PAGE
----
Uta Frith has been an outstandingly influential figure in the field of developmental neuropsychology for over 40 years, and is internationally renowned for her work on developmental cognitive disorders. Her scholarly influence has defined contemporary research on atypical development, notably in the fields of autism and dyslexia.
This tribute to Uta brings together her former graduate students, post-doctoral scientists and collaborators in a series of papers that provide reflections on current theory and research. The volume bears the hallmark of Uta’s mentoring by including critical ‘state of the art’ reviews, empirical research which challenges mainstream views and consideration of alternative hypotheses that set the stage for future research. Topics covered include behavioural and neuroimaging studies of autism, dyslexia, psychopathy, as well as theoretical and experimental accounts of normal and abnormal development of intelligence, reading and social cognition.
This special issue of the Quarterly Journal of Experimental Psychology will be of interest to all students and researchers in the area.
|Publisher:||Taylor & Francis|
|Series:||Special Issues of the Quarterly Journal of Experimental Psychology Series|
|Product dimensions:||7.70(w) x 10.00(h) x 0.70(d)|
Table of Contents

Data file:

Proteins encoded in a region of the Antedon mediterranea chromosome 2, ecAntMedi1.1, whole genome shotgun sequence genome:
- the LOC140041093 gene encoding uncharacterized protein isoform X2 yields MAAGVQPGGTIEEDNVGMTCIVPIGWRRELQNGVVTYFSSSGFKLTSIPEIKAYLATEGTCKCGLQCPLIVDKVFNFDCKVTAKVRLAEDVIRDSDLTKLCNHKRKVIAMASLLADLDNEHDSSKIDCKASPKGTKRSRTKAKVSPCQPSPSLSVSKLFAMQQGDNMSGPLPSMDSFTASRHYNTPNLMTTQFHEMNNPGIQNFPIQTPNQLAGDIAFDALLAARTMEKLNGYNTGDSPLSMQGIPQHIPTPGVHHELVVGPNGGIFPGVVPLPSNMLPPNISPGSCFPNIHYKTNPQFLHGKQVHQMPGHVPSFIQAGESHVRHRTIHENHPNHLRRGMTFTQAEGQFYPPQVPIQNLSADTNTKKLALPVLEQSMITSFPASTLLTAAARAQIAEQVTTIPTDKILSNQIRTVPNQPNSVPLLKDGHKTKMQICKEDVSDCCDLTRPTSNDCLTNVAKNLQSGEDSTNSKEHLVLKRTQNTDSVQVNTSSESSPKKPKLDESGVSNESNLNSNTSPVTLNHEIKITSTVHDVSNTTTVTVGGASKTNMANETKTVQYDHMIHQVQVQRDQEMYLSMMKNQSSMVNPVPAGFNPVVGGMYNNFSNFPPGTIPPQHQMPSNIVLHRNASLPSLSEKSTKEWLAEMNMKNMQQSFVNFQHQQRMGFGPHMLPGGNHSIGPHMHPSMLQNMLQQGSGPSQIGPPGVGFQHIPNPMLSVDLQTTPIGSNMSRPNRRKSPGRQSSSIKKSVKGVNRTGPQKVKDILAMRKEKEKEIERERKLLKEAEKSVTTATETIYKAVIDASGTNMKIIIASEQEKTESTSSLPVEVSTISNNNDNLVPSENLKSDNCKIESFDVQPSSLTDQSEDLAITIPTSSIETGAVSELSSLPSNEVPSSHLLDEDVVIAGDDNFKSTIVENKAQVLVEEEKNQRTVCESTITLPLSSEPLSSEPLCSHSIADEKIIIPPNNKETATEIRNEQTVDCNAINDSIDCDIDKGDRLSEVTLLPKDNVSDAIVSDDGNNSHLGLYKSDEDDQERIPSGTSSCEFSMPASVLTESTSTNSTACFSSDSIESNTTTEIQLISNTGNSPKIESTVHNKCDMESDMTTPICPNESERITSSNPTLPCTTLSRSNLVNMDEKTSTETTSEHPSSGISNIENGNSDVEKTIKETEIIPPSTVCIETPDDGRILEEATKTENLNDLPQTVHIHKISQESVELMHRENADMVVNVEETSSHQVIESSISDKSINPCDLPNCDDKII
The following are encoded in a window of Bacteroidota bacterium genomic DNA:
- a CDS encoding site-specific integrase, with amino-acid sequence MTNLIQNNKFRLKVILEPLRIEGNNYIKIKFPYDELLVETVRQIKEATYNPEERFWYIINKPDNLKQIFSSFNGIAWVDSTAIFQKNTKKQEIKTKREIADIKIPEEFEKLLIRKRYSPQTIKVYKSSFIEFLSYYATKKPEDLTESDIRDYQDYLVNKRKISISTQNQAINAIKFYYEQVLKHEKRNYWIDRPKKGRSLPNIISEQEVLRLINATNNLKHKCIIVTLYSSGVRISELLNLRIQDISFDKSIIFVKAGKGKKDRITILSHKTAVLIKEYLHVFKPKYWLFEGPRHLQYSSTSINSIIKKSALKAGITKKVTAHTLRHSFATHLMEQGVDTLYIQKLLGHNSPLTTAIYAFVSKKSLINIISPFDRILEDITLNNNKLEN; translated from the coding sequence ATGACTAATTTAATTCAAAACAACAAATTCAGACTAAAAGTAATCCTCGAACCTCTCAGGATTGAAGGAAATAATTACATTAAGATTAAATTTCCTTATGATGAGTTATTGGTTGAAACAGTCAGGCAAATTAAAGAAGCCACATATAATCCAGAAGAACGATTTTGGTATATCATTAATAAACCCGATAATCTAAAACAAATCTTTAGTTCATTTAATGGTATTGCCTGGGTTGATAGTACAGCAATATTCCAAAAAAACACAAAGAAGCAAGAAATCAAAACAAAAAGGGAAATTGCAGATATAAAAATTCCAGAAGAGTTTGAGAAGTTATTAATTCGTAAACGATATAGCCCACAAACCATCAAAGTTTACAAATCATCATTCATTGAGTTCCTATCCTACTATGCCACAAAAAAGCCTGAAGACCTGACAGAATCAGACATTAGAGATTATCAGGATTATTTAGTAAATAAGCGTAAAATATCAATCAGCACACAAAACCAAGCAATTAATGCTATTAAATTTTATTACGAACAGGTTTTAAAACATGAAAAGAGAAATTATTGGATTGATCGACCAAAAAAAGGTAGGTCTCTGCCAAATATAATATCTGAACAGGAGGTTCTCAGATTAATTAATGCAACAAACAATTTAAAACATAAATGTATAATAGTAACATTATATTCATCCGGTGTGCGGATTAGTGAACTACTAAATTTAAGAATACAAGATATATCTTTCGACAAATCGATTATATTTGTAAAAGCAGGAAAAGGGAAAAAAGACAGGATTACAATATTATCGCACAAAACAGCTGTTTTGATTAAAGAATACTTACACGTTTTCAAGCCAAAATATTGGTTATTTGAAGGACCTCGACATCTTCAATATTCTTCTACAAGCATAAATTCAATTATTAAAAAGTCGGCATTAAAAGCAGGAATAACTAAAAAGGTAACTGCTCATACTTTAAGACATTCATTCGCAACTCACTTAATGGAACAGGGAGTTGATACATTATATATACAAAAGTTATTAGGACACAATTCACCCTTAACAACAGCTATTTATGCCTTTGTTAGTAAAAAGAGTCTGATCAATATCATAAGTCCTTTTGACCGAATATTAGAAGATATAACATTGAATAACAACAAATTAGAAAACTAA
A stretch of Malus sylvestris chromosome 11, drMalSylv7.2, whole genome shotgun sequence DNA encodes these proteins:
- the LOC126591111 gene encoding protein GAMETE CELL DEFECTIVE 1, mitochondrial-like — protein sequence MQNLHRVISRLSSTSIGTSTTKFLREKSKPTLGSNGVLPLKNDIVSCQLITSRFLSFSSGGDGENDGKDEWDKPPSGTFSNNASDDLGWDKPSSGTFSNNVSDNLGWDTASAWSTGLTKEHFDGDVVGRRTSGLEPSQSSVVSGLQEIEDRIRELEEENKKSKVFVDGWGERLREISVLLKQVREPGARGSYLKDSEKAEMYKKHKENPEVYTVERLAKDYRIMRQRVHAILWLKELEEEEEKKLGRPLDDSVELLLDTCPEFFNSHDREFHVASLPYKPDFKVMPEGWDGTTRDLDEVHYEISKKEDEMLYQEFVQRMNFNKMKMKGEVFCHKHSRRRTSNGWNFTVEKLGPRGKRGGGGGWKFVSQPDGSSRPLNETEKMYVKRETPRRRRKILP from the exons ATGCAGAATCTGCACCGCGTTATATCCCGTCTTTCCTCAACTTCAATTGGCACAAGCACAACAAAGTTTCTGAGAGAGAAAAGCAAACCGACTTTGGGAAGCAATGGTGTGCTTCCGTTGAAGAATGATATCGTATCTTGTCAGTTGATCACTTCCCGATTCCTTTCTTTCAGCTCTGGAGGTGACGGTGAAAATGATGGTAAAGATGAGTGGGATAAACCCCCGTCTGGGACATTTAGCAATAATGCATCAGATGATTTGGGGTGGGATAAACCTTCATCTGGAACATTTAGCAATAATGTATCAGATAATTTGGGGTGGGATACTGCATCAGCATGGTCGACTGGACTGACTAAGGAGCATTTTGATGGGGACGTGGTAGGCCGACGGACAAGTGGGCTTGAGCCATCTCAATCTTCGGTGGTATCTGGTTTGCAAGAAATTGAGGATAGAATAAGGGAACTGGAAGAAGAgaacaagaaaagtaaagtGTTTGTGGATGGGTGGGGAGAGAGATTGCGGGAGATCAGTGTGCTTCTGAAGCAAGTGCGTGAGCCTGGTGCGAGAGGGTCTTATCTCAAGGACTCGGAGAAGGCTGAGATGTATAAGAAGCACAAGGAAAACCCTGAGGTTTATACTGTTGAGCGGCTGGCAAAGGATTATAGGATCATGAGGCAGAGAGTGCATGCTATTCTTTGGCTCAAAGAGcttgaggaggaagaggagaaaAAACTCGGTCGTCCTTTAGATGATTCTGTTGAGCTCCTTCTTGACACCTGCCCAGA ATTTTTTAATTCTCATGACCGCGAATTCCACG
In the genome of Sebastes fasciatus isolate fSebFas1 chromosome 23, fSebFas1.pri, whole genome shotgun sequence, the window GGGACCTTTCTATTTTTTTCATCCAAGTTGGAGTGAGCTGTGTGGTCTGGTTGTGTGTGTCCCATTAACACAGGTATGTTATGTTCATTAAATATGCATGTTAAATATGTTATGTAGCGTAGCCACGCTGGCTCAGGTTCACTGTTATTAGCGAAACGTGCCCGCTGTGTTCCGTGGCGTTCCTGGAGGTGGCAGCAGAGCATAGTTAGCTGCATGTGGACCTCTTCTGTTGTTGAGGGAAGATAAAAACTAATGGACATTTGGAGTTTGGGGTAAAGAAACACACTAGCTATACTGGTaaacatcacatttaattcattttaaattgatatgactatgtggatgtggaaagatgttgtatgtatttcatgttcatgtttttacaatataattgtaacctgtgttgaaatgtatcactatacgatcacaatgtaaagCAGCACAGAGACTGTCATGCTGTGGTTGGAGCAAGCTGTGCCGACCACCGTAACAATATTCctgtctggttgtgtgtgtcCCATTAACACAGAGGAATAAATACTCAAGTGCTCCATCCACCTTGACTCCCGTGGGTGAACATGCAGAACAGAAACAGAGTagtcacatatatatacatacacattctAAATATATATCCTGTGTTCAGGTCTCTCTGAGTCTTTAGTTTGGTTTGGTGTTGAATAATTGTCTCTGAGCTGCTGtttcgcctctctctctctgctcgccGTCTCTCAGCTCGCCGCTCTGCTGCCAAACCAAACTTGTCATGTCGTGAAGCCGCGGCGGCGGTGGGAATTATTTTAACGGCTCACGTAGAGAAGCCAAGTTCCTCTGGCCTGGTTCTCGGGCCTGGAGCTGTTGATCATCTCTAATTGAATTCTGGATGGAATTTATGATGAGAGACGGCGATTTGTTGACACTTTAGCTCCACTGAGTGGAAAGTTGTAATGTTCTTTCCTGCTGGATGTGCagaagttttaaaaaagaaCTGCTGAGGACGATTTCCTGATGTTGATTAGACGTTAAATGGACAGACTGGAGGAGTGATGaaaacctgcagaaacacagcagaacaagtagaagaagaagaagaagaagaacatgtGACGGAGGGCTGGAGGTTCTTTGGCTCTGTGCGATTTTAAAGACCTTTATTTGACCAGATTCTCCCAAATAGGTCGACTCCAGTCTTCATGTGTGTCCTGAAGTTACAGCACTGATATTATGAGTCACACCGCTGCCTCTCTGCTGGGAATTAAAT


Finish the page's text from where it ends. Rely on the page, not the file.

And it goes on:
Bibliography: Publications by Uta Frith. D.V.M. Bishop, M.J. Snowling, S.-J. Blakemore, Editorial. D.V.M. Bishop, Forty Years On: Uta Frith’s Contribution to Research on Autism and Dyslexia, 1966–2006. B. Sodian C. Thoermer, Precursors to a Theory of Mind in Infancy: Perspectives for Research on Autism. S.-J. Blakemore, Development of the Social Brain During Adolescence. F.G.E. Happé, R.D.L. Booth, The Power of the Positive: Revisiting Weak Coherence in Autistic Spectrum Disorders. S. Baron-Cohen, Autism, Hyper-systemizing, and Truth. J. Perner, S. Leekam, The Curious Incident of the Photo that was Accused of Being False: Issues of Domain Specificity in Development, Autism, and Brain Imaging. F. de Vignemont, Frames of Reference in Social Cognition. A. F. de C. Hamilton, Emulation and Mimicry for Social Interaction: A Theoretical Approach to Imitation in Autism. M. Anderson, What can Autism and Dyslexia Tell Us About Intelligence? F. Ramus, G. Szenkovits, What Phonological Deficit? M.J. Snowling, Specific Disorders and Broader Phenotypes: The Case of Dyslexia. R.J.R. Blair, Fine Cuts of Empathy and the Amygdala: Dissociable Deficits in Psychopathy and Autism. E. Viding, A.P. Jones, Cognition to Genes via the Brain in the Study of Conduct Disorder.